Published on 9/19/2019
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The top 10 concrete buildings in Australia
Architects, engineers and building experts decide
From skyscraper to mosque: sky is the limit for concrete
August 26, 2019 — 1.47pm
What is it that binds the Gladesville Bridge, Australia Square, the Punchbowl Mosque and the Sydney Opera House together?
They were all made of concrete and, on Monday, were named by a group of eminent architects, engineers and building experts in the top 10 most outstanding concrete public architectural works in Australia of the past 90 years.
The Gladesville Bridge was the world's longest single-span concrete arch when it was completed in 1964.CREDIT:BRUCE ELDER
Each of these structures pushed boundaries in its era for the use of a building material that chairman of the judging panel Peter Poulet, a former NSW government architect, said was a "utilitarian tool that has been repositioned to become sexy".
When the Gladesville Bridge was completed in 1964, it was the world's longest single-span concrete arch.
When it was completed in 1967, Australia Square was the world's tallest reinforced concrete structure.
Australia Square broke new ground in 1967, when the Harry Seidler designed 50-floor building became not only Sydney's highest skyscraper, but the tallest reinforced concrete structure in the world.
The UNESCO world heritage-listed Sydney Opera House was made of reinforced concrete blocks glued together with an industrial adhesive, a method that had never been attempted anywhere in the world.
And the Punchbowl Mosque, 20 years in the planning, fundraising and building, which features 102 concrete domes decorated with Islamic calligraphy, has been declared an architectural masterpiece for its use of exposed concrete.
The list includes iconic national buildings, such as the High Court of Australia in Canberra and the "laneway grunge" car park at the University of Melbourne, used as the set for many movies.
The others are the Australian Academy of Sciences' Shine Dome, known as the "Martian embassy", in Canberra; James Cook University Library in Townsville; Melbourne's Victorian State Offices; and Brisbane's Queensland Art Gallery.
The top 10 announced at the Sydney Opera House, marks the 90th anniversary of the establishment of the organisation that represents the heavy construction materials industry.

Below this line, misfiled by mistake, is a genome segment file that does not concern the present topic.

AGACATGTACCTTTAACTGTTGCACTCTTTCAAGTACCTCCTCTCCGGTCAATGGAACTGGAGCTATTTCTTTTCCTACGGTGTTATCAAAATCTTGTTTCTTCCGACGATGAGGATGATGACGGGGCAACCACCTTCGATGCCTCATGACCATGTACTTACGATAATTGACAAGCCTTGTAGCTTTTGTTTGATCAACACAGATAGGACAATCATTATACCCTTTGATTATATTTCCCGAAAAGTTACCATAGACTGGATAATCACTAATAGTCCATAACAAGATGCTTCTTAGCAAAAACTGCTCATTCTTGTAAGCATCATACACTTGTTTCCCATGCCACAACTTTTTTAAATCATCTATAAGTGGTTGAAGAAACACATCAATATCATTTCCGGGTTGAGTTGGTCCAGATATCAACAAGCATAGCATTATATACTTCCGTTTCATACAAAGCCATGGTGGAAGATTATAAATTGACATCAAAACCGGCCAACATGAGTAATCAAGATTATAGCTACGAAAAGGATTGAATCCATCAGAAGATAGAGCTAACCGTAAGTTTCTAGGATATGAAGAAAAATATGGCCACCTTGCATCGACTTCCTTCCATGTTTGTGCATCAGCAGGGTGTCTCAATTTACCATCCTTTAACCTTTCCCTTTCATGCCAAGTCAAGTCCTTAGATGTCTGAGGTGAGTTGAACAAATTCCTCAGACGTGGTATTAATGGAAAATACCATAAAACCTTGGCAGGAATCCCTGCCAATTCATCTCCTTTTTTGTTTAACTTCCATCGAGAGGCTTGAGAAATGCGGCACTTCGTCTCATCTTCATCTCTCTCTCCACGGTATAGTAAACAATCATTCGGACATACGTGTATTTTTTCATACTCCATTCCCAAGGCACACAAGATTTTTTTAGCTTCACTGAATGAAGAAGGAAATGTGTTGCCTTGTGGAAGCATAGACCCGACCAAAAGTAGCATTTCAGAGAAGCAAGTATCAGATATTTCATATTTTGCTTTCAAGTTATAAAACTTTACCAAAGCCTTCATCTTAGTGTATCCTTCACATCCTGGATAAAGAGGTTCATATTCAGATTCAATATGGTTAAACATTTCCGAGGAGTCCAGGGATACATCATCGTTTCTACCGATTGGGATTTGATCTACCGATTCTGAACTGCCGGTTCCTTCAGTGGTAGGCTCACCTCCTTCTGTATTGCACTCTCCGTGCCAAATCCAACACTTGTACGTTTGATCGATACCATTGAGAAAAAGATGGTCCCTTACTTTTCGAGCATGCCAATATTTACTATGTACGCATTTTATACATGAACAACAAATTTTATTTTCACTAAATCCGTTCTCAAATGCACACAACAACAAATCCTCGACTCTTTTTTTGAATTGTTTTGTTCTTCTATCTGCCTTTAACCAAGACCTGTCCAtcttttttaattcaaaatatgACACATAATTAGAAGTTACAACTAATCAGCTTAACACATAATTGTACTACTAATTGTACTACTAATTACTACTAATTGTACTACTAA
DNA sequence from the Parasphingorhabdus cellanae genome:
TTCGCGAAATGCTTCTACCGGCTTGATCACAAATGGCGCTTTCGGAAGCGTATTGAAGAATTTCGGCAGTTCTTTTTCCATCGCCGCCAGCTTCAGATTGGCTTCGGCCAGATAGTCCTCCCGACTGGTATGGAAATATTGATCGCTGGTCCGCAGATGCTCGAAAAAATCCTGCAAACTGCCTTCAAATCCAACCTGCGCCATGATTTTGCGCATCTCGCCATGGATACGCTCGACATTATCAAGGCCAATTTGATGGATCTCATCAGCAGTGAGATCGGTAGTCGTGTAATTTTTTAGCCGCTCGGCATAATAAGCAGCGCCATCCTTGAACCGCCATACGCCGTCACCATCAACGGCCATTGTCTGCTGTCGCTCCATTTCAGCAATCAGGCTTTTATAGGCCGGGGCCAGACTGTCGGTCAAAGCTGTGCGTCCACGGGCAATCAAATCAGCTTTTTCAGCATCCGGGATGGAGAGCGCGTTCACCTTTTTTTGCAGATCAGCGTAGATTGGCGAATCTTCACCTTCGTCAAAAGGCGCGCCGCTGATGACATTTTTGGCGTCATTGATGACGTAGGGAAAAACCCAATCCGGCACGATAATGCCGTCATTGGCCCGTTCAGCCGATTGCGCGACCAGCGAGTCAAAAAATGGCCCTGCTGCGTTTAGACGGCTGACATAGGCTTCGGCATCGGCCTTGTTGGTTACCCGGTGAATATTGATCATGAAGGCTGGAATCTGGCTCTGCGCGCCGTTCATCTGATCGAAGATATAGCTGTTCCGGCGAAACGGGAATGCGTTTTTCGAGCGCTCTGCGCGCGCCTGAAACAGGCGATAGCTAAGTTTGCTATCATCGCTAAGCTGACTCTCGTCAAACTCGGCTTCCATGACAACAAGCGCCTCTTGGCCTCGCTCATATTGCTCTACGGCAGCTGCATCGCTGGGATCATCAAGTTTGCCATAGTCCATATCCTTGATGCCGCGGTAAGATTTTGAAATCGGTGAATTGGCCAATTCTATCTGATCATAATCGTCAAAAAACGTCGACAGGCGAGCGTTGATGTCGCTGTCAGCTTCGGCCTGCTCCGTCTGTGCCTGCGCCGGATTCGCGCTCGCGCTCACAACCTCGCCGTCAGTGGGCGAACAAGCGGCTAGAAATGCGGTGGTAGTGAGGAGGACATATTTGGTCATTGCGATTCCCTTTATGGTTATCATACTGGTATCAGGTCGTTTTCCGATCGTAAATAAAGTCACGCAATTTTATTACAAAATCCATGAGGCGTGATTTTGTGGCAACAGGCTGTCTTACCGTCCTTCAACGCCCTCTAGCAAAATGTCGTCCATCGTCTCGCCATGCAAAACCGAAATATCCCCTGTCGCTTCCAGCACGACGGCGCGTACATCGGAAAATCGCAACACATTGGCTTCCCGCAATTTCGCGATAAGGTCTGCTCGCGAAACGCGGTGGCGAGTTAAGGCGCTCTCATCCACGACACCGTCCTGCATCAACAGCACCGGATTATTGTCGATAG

Architect Angelo Candalepas has reinvented the traditional wedding cake mosque in Punchbowl. CREDIT:STEVEN SIEWERT
What may be a Brutalist masterpiece to some can be a pile of ugliness to others, so the list, like concrete itself, may court controversy, says Ken Slattery, chief executive of the Cement Concrete & Aggregates Australia.
A notable absence is Sydney's Brutalist Sirius building.
"Some of the Top 10 structures have Brutalist, geometric composition while others have continuous
free-flowing forms ... it is like comparing Phar Lap to Black Caviar to find the best racing horse or Bradman with Steve Smith to find the best cricketer," Mr Slattery said.
Melbourne University underground car park.CREDIT:LUIS ENRIQUE ASCUI
Mr Poulet, the Central City District Commissioner for the Greater Sydney Commission, said the 10 had been selected from a list of 90, based on three criteria: architectural merit, innovation in the use of concrete and exemplars of their time which redefined and expanded concrete's potential.
"Concrete is a material that has built our nation and [is] a major contributor to our built environment ... Because of its sustainability, in the next 10 years, a lot of buildings will be made of it. It not only holds things up but there is a beauty and poetry to it, too," Mr Poulet said.
One of the top 10 concrete buildings of the past 90 years, the Sydney Opera House and, inset, chairman of the judging Peter Poulet.CREDIT:AAP, SUPPLIED
Top 10 concrete buildings
- Gladesville Bridge, Sydney
- Australia Square, Sydney
- Punchbowl Mosque, Sydney
- Sydney Opera House, Sydney
- High Court of Australia, Canberra
- University of Melbourne underground car park, Melbourne
- Australian Academy of Sciences' Shine Dome, Canberra
- James Cook University Library, Townsville
- Victorian State Offices, Melbourne
- Queensland Art Gallery, Brisbane
Tags: architecture bridges building concrete Australia concrete buildings engineering
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